While its Rust Belt roots continue to fade, the University of Buffalo’s new $75 million engineering school hopes to help position Western New York as a tech industry leader.
Construction on a $680 million platform above LIRR and Amtrak tracks on Ninth Avenue will allow Brookfield Properties to proceed with its $4.5 billion Manhattan West development, which will feature two 60-story, LEED Gold-hopeful commercial office towers.
With a $60 million construction loan in place, the LEED Gold-hopeful 837 Washington Street was able to break ground earlier this week.
In an effort that will completely redefine Manhattan’s far West Side, the city officially broke ground earlier this week on the massive Hudson Yards project, which will feature at least two LEED Gold office towers.
With $400 million in financing secured from Bank of America and a Middle East wealth fund, Related is ready to break ground on the first commercial office tower at its 300-acre Hudson Yards project, which will be home to Coach and seek a LEED Platinum rating from USGBC.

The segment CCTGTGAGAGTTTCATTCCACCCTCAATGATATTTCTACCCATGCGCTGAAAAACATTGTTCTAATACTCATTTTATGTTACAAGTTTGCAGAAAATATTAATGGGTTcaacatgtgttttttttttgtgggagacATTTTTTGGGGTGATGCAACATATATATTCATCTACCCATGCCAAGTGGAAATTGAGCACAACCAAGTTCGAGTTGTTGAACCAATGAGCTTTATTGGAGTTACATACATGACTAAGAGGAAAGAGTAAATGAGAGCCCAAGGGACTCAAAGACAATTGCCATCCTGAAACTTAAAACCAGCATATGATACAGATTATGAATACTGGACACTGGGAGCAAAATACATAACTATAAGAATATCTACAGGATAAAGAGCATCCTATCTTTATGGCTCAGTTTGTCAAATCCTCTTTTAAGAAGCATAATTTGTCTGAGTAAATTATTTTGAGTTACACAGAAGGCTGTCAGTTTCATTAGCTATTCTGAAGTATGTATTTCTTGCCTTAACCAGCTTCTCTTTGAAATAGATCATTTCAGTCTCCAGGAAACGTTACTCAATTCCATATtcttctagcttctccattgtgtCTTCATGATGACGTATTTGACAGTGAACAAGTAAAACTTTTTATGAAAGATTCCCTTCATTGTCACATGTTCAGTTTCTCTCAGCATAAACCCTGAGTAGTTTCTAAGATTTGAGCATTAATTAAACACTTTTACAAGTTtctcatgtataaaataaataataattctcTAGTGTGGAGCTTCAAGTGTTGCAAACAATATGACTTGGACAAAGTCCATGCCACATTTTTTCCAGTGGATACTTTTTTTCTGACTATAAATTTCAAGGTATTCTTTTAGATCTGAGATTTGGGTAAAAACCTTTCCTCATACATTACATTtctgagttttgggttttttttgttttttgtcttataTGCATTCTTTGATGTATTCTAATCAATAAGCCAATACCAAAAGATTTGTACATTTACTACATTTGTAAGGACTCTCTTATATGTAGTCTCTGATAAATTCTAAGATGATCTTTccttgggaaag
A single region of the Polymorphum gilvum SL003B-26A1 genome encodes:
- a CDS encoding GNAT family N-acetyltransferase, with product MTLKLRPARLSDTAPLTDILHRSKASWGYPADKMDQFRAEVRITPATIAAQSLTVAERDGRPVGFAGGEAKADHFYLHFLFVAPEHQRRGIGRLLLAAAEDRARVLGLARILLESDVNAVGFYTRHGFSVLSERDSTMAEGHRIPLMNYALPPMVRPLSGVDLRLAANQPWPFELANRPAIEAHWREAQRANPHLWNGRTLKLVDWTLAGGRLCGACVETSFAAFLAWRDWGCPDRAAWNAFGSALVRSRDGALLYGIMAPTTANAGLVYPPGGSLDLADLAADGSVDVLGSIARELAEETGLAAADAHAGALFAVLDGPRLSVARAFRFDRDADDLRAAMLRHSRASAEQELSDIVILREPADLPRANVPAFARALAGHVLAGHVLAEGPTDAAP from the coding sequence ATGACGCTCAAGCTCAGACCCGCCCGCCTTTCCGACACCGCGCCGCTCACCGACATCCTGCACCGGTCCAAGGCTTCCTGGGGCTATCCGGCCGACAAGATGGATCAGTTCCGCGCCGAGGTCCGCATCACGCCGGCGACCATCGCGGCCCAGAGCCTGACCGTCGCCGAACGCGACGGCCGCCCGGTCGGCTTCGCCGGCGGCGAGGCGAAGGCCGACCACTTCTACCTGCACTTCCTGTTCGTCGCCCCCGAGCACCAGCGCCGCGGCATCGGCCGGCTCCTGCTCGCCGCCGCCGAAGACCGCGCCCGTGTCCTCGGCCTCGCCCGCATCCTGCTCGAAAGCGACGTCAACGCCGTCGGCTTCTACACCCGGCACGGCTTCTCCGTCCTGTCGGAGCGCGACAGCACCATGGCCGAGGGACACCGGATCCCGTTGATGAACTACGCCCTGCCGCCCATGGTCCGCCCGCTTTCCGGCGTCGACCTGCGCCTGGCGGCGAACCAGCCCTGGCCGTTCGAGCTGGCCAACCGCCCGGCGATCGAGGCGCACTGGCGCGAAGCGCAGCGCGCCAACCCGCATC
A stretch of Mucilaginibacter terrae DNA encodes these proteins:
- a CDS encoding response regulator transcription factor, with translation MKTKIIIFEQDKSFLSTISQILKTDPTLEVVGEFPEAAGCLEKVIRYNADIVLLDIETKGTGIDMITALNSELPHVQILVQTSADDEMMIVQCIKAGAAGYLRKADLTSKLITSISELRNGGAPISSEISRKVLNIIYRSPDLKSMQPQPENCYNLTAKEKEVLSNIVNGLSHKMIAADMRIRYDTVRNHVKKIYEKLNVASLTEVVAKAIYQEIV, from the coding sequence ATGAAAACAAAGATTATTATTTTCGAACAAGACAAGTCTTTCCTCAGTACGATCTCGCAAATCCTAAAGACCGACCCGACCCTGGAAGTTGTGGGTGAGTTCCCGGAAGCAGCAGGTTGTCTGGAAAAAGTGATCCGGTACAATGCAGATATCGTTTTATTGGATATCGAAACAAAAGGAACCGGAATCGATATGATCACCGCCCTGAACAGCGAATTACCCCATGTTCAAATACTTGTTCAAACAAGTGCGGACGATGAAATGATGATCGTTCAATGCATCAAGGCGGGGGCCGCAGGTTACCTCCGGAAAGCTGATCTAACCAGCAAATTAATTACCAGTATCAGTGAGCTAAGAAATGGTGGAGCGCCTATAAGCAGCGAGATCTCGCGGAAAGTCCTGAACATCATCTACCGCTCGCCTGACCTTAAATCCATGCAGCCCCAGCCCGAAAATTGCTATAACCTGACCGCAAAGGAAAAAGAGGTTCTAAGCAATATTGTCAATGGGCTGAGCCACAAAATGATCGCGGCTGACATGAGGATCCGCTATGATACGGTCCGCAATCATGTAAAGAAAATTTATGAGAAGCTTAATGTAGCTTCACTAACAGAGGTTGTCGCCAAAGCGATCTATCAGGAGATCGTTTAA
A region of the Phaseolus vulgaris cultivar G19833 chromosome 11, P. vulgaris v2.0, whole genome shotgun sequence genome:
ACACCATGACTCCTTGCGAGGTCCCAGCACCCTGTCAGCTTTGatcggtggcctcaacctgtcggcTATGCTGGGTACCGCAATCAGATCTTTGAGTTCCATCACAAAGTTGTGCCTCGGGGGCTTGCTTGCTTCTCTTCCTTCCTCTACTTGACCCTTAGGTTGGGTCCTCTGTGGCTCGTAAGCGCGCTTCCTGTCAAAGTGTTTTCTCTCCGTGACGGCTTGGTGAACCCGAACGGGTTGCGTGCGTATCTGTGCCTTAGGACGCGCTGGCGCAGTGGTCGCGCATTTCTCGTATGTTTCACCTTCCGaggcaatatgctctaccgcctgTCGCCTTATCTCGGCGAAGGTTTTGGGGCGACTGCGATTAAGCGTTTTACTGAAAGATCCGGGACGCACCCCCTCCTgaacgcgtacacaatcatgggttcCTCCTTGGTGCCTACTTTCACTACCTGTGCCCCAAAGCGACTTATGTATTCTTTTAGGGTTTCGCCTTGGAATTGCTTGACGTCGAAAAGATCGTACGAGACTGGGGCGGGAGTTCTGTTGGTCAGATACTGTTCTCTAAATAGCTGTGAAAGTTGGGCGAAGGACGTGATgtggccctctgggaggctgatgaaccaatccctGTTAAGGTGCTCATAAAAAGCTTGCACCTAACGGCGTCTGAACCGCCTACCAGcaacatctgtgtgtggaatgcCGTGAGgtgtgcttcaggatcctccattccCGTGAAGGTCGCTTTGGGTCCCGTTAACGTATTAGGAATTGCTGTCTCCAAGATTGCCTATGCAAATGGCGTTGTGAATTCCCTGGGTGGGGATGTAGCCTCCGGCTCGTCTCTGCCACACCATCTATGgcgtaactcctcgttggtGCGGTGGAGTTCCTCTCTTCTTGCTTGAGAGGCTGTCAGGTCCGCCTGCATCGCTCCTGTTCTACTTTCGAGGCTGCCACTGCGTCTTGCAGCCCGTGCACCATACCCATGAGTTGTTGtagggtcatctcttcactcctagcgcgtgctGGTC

Nearly a year after the Landmarks Commission did the same, the New York City Department of Buildings has approved the zoning plan for 837 Washington Street, a planned 6-story, LEED Gold mixed-use tower in the Meatpacking District.
The U.S. General Services Administration has, finally, formally signed its 20-year, 270,000-square-foot lease for six floors (50 through 55) at the LEED Gold-hopeful 1 World Trade Center: rent is rumored to be in the low $50s per square foot.
In deals totaling 130,000 square feet, two tenants have agreed to anchor a new Green Manufacturing Center at the Brooklyn Navy Yard, an effort that the city hopes will help spur manufacturing and innovation within the environment-friendly technology sector.
Edward Minskoff’s Fumihiko Maki-designed 51 Astor Place is close to landing its first tenant: Hult International Business school is in discussions to lease the entire second floor of the 12-story, 400,000-square-foot tower in what would be a 55,000-square-foot deal mandated by the site’s zoning requirements.
It will stand at a symbolic final height of 1776 feet and was once known as the Freedom Tower. But when it came time to brand 1 World Trade Center, the Port Authority and the Durst Organization turned to the London-based design firm Wordsearch.